Afrobeat pioneer Tony Allen has died, aged 79
Tony Allen, the legendary drummer widely regarded as a co-founder of Afrobeat, has died at the age of 79.
Allen’s manager, Eric Trosset, confirmed the news to NPR Radio. “We don’t know the exact cause of death,” he said. “He was in great shape. It was quite sudden. I spoke to him at 1pm then two hours later he was sick and taken to Pompidou hospital, where he died.” He added that it was not linked to the Coronavirus pandemic.
Most widely known as the drummer and musical director in Fela Kuti’s band, Africa ’70, the pair created Afrobeat together by fusing west African sounds like highlife, and the drum patterns of Yoruba music, with jazz and funk. Kuti, who died in 1997, once commented that “without Tony Allen, there would be no Afrobeat”.
Born in Lagos, Nigeria, Allen didn’t learn to play the drums until he was 18, and would join Africa ’70 in 1968, with Allen and Kuti going on to record over 30 albums before he left the collective in 1979. He went on to collaborate with artists including Jeff Mills and Sébastien Tellier, as well as Damon Albarn, Paul Simonon, and Simon Tong, as The Good, the Bad & the Queen.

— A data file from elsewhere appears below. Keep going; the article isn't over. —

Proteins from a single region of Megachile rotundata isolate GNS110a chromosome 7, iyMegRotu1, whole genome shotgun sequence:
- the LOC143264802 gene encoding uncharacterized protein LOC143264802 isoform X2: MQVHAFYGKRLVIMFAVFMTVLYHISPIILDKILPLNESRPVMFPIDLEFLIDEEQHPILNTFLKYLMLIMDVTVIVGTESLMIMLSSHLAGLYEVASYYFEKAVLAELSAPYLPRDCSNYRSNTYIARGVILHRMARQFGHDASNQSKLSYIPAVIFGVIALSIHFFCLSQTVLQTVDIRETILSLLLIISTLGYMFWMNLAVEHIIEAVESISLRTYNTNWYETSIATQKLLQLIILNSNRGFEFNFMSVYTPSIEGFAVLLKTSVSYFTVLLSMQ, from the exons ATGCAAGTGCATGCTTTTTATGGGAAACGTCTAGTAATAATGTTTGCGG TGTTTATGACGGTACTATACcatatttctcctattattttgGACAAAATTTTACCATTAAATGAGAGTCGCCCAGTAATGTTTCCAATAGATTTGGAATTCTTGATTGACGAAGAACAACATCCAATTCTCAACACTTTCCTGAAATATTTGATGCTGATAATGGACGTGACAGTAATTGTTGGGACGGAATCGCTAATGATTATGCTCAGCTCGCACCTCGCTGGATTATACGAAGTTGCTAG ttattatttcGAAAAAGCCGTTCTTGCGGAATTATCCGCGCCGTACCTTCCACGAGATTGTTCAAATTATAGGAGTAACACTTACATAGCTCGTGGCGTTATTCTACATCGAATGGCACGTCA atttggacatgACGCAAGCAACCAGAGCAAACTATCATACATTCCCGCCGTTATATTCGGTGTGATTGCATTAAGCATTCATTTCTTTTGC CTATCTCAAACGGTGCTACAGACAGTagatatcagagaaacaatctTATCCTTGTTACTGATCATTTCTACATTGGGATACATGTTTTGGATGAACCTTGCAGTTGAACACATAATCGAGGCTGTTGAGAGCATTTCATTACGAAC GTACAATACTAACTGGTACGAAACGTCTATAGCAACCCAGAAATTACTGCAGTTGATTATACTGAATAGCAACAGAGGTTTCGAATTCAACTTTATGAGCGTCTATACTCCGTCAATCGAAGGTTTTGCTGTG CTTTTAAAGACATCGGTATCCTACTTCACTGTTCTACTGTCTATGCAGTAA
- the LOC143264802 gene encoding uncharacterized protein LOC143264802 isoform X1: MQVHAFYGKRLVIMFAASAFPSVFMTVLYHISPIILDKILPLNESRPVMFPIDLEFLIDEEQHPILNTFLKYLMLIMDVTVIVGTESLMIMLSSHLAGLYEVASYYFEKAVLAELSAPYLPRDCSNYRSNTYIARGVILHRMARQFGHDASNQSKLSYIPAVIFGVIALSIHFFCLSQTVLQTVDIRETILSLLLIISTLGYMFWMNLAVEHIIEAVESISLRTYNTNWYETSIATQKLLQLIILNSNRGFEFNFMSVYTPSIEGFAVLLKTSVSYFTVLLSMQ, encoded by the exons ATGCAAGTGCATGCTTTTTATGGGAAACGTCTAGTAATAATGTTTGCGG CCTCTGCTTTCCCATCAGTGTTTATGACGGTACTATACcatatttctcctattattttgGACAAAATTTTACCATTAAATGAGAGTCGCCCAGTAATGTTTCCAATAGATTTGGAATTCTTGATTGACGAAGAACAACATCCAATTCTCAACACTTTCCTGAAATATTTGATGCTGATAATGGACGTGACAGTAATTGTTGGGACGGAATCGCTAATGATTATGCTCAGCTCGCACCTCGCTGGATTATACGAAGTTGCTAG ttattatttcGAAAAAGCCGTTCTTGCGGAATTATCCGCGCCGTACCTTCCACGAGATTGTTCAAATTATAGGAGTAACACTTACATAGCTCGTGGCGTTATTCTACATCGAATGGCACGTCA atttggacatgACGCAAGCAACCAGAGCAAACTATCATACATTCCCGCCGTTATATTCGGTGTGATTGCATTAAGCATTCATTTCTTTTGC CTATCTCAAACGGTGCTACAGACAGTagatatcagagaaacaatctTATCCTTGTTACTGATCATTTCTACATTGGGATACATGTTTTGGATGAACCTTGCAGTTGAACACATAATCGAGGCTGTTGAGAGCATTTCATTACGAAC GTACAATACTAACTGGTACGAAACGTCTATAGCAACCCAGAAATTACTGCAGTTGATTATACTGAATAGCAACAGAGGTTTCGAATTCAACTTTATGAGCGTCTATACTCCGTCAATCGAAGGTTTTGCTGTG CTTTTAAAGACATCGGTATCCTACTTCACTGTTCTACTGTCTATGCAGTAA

A number of artists paid tribute to Allen, who Brian Eno once described as “perhaps the greatest drummer who has ever lived.” You can see a selection of the tributes below.
REST IN POWER AND JOURNEY WELL ANCESTOR TONY ALLEN pic.twitter.com/4fYxgsdwrO
— Seun Anikulapo Kuti (@RealSeunKuti) May 1, 2020
going to start the day with a tribute to the master Tony Allen who passed away yesterday in Paris. I spent many good times with him… he loved the DJ culture and was always keen to explore all musical avenues. Massive loss . Tune in at 9AM on @worldwidefm
— Gilles Peterson (@gillespeterson) May 1, 2020
The epic Tony Allen, the greatest drummer on earth has left us. What a wildman with a massive, kind and free heart and the deepest one-of-a-kind groove. Fela Kuti did not invent afrobeat, Fela and Tony birthed it… https://t.co/qXqMAP7QzT
— Flea (@flea333) May 1, 2020
Photo: Tore Sætre / Wikimedia